Chickpea, Faba Bean, Lupin, Mungbean, and Pigeonpea: Potential New Crops for the Mid-Atlantic Region of the United States
ABSTRACT The evaluations of chickpea, pigeonpea, and mungbean were conducted as replicated field experiments. The evaluations of faba bean and lupin germplasm were conducted by planting single row plots of each acces- sion. All field experiments were conducted at the Randolph Farm of Virginia State University which is located approximately 37° 15' N and 077° 30.8' W. CHICKPEA Cicer arietinum L., an ancient crop, was probably grown in Turkey 7400 years ago. Most chickpea world production is in India. The mature chickpea seed are used as a dry bean and green immature seed are used as a vegetable. In chickpea, two seed types exist: kabuli or garbanzo (large seeded) and desi (small seeded). Chickpea is an annual plant generally requiring a cool season. However, it can be planted in spring in Virginia. The chickpea plant is 20-100 cm tall. Chickpea has a deep tap root and is considered drought tolerant. The results of chickpea evaluations are presented in Table 1. The mean yield of desi type chickpea lines (1153 kg/ha) was significantly higher than that of kabuli type lines (719 kg/ha). However, the larger kabuli- type chickpea are known to be sold at premier prices at the green-immature stage for use as a vegetable. Re- cent research has indicated that 'Sanford' and 'Dwelly' ( kabuli type cultivars) and 'Myles' ( desi type cultivar) are adaptable and high yielding in Virginia. FABA BEAN Vicia faba L. is known to be an efficient nitrogen fixer and there is interest among farmers to grow faba bean as a vegetable crop to market the green beans in the Washington, DC metropolitan area. The faba bean is generally a cool season crop but can be planted in Virginia during spring. A diverse germplasm collection of faba bean germplasm has been evaluated for production potential. This collection has included lines from ICARDA (Syria); US collection at Pullman, Washington; and lines from Dr. Al Slinkard (University of Saskatchewan, Saskatoon, Canada). The seedling and foliar diseases have been a major hindrance in faba bean production under Virginia conditions. Although our results with faba bean have been disappointing, two cultivars, 'Fatima' and 'Chinese', seem to have promise under Virginia conditions.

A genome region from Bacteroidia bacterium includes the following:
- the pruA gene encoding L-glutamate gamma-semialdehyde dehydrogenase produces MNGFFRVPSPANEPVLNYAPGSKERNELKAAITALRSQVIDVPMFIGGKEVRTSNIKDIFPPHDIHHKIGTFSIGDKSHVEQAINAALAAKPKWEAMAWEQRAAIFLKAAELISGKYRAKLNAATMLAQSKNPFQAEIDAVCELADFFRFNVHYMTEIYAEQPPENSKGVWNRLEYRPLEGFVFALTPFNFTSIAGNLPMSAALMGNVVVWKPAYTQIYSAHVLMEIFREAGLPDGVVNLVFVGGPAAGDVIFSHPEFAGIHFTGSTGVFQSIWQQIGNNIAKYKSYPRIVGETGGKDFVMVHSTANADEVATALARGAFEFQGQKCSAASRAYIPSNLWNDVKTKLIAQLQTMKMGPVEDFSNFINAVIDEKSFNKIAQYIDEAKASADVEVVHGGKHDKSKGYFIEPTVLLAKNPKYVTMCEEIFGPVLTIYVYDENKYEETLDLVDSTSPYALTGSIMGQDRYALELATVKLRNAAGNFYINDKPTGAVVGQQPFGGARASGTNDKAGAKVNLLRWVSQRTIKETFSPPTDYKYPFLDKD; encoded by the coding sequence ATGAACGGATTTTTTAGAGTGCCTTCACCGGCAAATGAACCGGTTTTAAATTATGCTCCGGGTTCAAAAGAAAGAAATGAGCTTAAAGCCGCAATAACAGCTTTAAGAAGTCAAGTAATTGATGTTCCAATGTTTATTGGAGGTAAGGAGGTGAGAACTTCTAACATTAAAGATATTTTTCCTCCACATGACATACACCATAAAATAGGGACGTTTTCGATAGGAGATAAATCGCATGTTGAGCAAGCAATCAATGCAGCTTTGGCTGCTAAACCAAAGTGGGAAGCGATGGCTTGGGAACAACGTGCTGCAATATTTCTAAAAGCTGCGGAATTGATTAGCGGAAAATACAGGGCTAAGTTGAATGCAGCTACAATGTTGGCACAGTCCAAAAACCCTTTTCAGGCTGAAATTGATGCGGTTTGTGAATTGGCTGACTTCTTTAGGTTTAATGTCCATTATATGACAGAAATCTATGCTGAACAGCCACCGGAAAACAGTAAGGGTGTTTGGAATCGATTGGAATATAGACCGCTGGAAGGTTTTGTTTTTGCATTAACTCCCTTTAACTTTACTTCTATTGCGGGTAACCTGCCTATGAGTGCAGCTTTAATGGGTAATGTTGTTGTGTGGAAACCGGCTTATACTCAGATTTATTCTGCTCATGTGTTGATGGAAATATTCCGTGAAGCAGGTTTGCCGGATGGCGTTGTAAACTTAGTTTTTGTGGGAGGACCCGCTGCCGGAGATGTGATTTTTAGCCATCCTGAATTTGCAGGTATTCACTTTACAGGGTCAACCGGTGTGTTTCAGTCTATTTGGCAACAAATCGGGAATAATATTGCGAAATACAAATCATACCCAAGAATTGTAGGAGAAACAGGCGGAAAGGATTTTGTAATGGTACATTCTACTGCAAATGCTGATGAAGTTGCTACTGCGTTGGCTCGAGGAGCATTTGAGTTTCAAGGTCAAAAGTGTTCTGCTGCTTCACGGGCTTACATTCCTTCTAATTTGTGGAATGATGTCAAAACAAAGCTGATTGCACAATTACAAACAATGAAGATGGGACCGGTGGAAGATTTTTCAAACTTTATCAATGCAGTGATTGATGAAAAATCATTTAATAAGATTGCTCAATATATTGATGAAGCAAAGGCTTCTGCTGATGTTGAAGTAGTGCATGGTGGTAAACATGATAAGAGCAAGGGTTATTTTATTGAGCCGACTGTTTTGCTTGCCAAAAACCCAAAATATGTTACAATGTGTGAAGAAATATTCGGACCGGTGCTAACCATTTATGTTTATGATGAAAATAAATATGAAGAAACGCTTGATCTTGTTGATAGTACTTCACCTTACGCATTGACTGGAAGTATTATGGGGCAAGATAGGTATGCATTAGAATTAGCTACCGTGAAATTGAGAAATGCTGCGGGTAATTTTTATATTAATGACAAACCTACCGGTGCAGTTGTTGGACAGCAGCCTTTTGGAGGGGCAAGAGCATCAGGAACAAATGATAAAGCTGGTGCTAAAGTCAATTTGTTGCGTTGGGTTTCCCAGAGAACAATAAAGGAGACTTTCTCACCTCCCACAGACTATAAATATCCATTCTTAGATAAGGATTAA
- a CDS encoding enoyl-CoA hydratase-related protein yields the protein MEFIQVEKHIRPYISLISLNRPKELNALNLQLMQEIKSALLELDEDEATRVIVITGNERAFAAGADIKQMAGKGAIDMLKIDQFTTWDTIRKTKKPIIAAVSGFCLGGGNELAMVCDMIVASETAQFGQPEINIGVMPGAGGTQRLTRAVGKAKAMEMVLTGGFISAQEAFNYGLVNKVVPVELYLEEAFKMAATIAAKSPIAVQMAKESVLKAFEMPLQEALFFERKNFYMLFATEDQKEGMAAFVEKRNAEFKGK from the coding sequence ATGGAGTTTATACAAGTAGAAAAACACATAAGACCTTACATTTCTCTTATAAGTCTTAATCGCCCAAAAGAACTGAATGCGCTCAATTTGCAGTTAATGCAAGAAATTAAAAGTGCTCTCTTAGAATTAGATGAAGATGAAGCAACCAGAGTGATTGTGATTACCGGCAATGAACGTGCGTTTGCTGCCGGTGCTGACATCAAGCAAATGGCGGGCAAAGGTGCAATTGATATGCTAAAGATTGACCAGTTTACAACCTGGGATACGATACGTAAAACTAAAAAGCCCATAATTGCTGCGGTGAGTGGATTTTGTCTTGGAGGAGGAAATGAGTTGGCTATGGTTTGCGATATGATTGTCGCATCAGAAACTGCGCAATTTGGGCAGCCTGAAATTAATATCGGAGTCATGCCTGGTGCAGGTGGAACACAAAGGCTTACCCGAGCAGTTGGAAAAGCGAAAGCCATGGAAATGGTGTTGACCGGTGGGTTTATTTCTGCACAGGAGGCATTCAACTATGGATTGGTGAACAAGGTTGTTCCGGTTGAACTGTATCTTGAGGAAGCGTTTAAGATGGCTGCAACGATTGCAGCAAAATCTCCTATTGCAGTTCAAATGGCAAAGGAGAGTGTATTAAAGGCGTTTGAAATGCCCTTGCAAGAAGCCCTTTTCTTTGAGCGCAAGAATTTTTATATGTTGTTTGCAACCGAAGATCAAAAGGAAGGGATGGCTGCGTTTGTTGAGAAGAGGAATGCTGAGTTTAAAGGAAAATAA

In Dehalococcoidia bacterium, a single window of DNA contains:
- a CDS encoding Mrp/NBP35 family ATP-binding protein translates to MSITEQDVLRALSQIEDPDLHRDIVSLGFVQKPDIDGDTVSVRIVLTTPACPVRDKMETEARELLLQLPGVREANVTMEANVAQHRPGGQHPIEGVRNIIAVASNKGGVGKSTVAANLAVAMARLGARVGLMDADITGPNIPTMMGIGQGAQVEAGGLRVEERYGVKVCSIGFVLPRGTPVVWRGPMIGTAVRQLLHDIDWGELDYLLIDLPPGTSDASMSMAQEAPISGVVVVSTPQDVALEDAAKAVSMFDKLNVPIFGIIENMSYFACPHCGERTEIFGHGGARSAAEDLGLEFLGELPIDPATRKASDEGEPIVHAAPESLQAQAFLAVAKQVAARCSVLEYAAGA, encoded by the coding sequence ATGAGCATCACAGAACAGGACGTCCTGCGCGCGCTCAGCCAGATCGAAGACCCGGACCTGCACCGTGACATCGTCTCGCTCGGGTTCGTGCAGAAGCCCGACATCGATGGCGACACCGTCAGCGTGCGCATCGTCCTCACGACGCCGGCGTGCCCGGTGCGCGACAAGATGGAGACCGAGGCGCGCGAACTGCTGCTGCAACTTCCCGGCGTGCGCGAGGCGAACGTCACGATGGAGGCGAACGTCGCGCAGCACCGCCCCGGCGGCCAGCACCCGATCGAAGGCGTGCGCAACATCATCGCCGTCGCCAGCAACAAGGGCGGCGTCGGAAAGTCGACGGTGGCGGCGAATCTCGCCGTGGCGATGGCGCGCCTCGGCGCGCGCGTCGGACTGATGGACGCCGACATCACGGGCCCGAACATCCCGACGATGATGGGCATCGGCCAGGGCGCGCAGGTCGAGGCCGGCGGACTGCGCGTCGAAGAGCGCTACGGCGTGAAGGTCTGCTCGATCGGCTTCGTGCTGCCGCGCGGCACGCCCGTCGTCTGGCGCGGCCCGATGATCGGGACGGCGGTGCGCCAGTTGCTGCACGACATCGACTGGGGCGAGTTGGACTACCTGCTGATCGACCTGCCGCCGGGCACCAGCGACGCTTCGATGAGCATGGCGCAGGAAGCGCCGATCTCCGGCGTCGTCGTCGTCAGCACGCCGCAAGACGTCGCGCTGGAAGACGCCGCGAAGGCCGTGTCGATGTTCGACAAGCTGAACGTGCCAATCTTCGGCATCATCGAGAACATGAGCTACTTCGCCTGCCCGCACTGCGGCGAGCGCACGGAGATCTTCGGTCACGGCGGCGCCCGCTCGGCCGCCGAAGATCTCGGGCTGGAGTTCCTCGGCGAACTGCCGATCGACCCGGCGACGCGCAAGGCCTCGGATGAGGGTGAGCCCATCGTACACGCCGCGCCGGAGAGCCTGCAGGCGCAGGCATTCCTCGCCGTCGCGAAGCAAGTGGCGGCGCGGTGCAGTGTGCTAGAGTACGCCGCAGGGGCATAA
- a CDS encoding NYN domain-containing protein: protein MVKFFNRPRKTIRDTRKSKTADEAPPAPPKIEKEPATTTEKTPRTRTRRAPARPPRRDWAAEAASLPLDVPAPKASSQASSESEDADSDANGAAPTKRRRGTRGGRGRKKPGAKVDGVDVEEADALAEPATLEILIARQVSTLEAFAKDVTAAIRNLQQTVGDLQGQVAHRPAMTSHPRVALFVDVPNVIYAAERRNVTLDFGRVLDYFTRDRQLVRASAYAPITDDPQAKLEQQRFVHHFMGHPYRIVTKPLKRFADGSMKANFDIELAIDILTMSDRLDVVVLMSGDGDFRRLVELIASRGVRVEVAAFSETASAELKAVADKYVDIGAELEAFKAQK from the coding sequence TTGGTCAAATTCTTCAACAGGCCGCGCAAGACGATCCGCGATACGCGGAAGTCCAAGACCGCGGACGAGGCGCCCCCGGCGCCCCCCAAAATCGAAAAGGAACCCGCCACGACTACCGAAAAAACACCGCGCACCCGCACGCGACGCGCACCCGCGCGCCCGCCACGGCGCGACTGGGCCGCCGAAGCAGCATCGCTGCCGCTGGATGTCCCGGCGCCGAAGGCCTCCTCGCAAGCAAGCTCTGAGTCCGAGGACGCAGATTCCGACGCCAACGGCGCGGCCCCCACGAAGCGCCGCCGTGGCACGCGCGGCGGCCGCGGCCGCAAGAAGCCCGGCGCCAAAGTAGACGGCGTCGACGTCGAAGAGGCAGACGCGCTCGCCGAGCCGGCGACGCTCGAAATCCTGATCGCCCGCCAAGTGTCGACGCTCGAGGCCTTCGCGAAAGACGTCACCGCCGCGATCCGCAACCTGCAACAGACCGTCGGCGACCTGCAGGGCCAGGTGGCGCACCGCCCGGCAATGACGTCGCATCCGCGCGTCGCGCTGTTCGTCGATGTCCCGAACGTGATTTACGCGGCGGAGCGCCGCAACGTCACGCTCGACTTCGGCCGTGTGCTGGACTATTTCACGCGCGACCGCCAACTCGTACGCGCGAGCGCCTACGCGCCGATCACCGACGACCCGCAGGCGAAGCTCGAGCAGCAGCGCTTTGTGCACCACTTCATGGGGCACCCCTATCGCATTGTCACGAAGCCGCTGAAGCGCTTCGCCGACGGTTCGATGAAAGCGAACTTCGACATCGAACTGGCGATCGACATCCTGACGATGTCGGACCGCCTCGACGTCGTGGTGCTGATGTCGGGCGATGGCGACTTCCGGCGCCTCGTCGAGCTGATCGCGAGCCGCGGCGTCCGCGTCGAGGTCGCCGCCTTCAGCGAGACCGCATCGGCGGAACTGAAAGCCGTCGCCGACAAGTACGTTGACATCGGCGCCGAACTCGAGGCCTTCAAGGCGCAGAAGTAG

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ABSTRACT: SUMMARY In Chile there is a lack of information about the quality of commercially available rhizobia inoculants. A greenhouse trial was conducted at the Agronomy Faculty of the University of Chile to test the effectivity of three commercial inoculants of rhizobia as assessed by the growth of L. albus and L. angustifolius in two soils of Region VIII. The above ground dry matter at flowering, its total nitrogen content, the number and weight of root nodules and the number of viable rhizobia cells per gram of inoculant were determined. A completely randomized block design in a 2 x 2 x 5 factorial arrangement with 4 replicates was used; the factors were soil type at two levels (trumao and red clay), lupin species (L. albus and L. angustifolius), and inoculation which included the commercial inoculants Dipex, Nitrofix, Cerolabranza and two checks. The above ground dry matter at flowering was significatntly (p